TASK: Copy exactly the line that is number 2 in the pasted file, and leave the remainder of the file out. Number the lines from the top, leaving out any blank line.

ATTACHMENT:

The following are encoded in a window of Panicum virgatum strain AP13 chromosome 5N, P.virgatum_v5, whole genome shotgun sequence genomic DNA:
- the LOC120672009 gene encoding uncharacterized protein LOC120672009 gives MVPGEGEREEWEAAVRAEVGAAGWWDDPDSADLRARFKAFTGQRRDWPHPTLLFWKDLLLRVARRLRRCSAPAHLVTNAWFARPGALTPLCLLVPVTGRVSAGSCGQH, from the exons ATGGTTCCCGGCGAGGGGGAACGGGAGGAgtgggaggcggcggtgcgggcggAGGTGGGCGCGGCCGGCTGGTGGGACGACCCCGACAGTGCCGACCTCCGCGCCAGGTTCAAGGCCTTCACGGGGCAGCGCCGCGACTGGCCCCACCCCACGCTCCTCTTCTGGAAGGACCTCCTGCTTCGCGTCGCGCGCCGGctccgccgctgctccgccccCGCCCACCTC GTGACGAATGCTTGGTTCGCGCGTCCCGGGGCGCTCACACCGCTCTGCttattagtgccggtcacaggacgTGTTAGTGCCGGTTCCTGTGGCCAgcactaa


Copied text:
- the LOC120672009 gene encoding uncharacterized protein LOC120672009 gives MVPGEGEREEWEAAVRAEVGAAGWWDDPDSADLRARFKAFTGQRRDWPHPTLLFWKDLLLRVARRLRRCSAPAHLVTNAWFARPGALTPLCLLVPVTGRVSAGSCGQH, from the exons ATGGTTCCCGGCGAGGGGGAACGGGAGGAgtgggaggcggcggtgcgggcggAGGTGGGCGCGGCCGGCTGGTGGGACGACCCCGACAGTGCCGACCTCCGCGCCAGGTTCAAGGCCTTCACGGGGCAGCGCCGCGACTGGCCCCACCCCACGCTCCTCTTCTGGAAGGACCTCCTGCTTCGCGTCGCGCGCCGGctccgccgctgctccgccccCGCCCACCTC GTGACGAATGCTTGGTTCGCGCGTCCCGGGGCGCTCACACCGCTCTGCttattagtgccggtcacaggacgTGTTAGTGCCGGTTCCTGTGGCCAgcactaa